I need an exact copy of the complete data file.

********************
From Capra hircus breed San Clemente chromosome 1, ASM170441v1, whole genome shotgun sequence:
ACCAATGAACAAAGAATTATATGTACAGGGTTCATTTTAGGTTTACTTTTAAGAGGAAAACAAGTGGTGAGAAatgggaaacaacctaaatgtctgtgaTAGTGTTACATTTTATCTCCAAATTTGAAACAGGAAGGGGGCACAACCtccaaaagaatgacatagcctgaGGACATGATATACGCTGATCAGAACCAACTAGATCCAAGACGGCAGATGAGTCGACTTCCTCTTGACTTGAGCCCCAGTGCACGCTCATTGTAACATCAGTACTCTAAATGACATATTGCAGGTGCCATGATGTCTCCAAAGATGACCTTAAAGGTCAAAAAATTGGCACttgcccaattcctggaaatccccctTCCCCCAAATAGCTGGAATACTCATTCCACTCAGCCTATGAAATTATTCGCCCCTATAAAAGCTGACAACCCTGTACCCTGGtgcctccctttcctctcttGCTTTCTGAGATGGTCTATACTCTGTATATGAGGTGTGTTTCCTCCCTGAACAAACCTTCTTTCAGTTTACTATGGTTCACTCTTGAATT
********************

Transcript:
From Capra hircus breed San Clemente chromosome 1, ASM170441v1, whole genome shotgun sequence:
ACCAATGAACAAAGAATTATATGTACAGGGTTCATTTTAGGTTTACTTTTAAGAGGAAAACAAGTGGTGAGAAatgggaaacaacctaaatgtctgtgaTAGTGTTACATTTTATCTCCAAATTTGAAACAGGAAGGGGGCACAACCtccaaaagaatgacatagcctgaGGACATGATATACGCTGATCAGAACCAACTAGATCCAAGACGGCAGATGAGTCGACTTCCTCTTGACTTGAGCCCCAGTGCACGCTCATTGTAACATCAGTACTCTAAATGACATATTGCAGGTGCCATGATGTCTCCAAAGATGACCTTAAAGGTCAAAAAATTGGCACttgcccaattcctggaaatccccctTCCCCCAAATAGCTGGAATACTCATTCCACTCAGCCTATGAAATTATTCGCCCCTATAAAAGCTGACAACCCTGTACCCTGGtgcctccctttcctctcttGCTTTCTGAGATGGTCTATACTCTGTATATGAGGTGTGTTTCCTCCCTGAACAAACCTTCTTTCAGTTTACTATGGTTCACTCTTGAATT